Many people who struggle with anxiety have an especially hard time during the first few weeks of autumn with feelings of anticipation and nervousness. Autumn is a time of new beginnings: back to school, new routines, schedule changes, appointments and kids activities.
Ginny Scully, a therapist in Wales has named this Autumn Anxiety, after noticing that many of her patients were experiencing heightened anxiety symptoms between the end of summer and the beginning of fall. Autumn anxiety is very closely linked to seasonal affective disorder (SAD), but it is more about anxiety and not so much depression.
Signs You May Have Autumn Anxiety
* Muscle Tension
* Panic Attacks
* Frequent colds
* Digestive issues
Fall Anxiety vs Seasonal Affective Disorder
While these two disorders aren’t the same thing, there are some similarities between SAD and autumn anxiety. The main difference between the two is that SAD is usually more about depression in the fall and winter seasons, as opposed to anxiety.
But there are similarities. While you can get SAD at any time of year during the changing of seasons, it is much more common in the fall and winter when weather gets colder and there are fewer sunny days. Likewise, many people experience autumn anxiety, as summer turns into fall.
Many symptoms between autumn anxiety and seasonal depression are also similar. This might include being lethargic and tired, isolating yourself, losing interest in your favorite activities, and possibly experiencing signs of panic attacks like a racing heartbeat, or changes in your mood like agitation or irritability.
Both autumn anxiety and SAD can impact your quality of life. Suddenly summer fun is over and it’s back to the real world. Perhaps you no longer want to see friends, you’re spending more time indoors and alone and you’re struggling with schedule changes. While this can be completely normal, you should still seek professional help if you feel out of control with your symptoms.
Highly Sensitive People and Autumn Anxiety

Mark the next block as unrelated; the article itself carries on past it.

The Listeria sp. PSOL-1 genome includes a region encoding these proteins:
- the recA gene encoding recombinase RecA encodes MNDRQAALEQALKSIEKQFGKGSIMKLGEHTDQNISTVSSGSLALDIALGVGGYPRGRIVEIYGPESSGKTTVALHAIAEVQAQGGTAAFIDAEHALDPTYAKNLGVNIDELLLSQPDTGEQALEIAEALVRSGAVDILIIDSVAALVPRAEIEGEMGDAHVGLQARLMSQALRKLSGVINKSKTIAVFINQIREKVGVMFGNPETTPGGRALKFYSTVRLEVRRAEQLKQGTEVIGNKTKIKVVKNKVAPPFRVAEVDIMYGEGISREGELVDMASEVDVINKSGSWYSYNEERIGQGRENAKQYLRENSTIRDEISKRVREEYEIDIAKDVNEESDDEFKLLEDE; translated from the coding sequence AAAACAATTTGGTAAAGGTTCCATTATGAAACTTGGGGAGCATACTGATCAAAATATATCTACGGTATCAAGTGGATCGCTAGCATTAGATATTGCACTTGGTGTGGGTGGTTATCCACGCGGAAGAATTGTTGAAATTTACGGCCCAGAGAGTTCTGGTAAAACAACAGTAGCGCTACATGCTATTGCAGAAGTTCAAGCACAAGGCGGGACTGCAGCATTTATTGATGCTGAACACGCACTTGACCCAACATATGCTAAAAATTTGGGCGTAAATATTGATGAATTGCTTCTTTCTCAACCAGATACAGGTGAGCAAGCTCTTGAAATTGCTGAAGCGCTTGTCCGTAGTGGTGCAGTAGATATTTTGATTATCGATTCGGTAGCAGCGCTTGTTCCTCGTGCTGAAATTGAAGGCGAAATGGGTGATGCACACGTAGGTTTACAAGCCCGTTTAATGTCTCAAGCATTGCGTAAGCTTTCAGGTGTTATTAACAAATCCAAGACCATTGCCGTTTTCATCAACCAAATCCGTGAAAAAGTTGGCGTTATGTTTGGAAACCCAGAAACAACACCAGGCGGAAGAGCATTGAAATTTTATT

Another type of person who might be prone to autumn anxiety is someone on the “highly sensitive persons” spectrum, as detailed by Elaine Aron, PhD. She believes that people who are extremely sensitive may take the sudden changes of seasons, habits, and daily routines much harder than most, which is why may lead them to experience anxiety during this time of year.
If you’re a highly sensitive person who also has generalized anxiety disorder, it is really important that you are aware of this so that you can take time to prepare before fall begins.
How to Cope With Autumn Anxiety
Autumn anxiety may mean changes in your mental health status during the fall, but don’t let it define you. There’s positive things you can do to boost your mental health. If you live in a northern climate, you might want to try a light therapy box if it’s depressingly dark and gloomy where you are. Other activities such as meditation, yoga, breathing exercises, journaling and art activities can also be a big help in reducing anxiety symptoms.
Get as much light and natural sunshine as you can even during the cold, darker days of winter. If it’s sunny out, make getting outside a priority. If you live in colder climate where it rains a lot, you might want to consider a light therapy machine and a vitamin D supplement.
Use a Journal or Planner
Changes in schedules and stressful and can stir up anxiety. When life throws changes at you, work on changing your routine. Having a set routine will help you to be more productive and reduces anxiety because it reduces decision fatigue. A daily planner is great for reducing stress and anxiety related to missing important events and falling behind on daily tasks and self care. Journaling is great for writing your fears and anxious thoughts down and releasing them.
Do You Hygge?
The Danish tradition of Hygge is defined as “a quality of coziness that engenders a feeling of contentment or wellbeing.” It will help you to learn to embrace the quiet, peaceful environment you have in your home on cold fall days. There’s nothing better than getting cozy and comfortable snuggling in front of your fireplace, reading a new book, and burrowing under your favorite blanket. Practicing hygge is a great way to help with anxiety symptoms.
Breathing exercises are often recommended for many types of anxiety, and can help with fall anxiety as well. When you start noticing your anxiety getting worse, find a quiet place where you can sit in peace for a few minutes. Start slowly breathing in through your mouth and out through your nose. One of the most popular and easy to remember techniques is the 4-7-8 breathing technique where you breathe in for 4 seconds, hold your breath for 7 seconds and then exhale for 8 seconds.
Disclaimer..I don’t practice what I’m preaching here! But it’s a fact, too much caffeine may make anxiety symptoms worse and possibly increase your risk for panic attacks. Try out some herbal tea blends when you need something warm but won’t make you hyper or jittery.
Essential oils are a great mood booster and also help to provide ambience to your home. For fall try scents such as Frankincense, cinnamon and orange. Cedarwood is very relaxing on the bottoms of your feet before bed.
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Disclaimer: I’m not a medical professional or therapist. The contents of this website should not be used to diagnose or treat any condition. If you’re struggling with physical or mental health issues, please reach out to a qualified professional.
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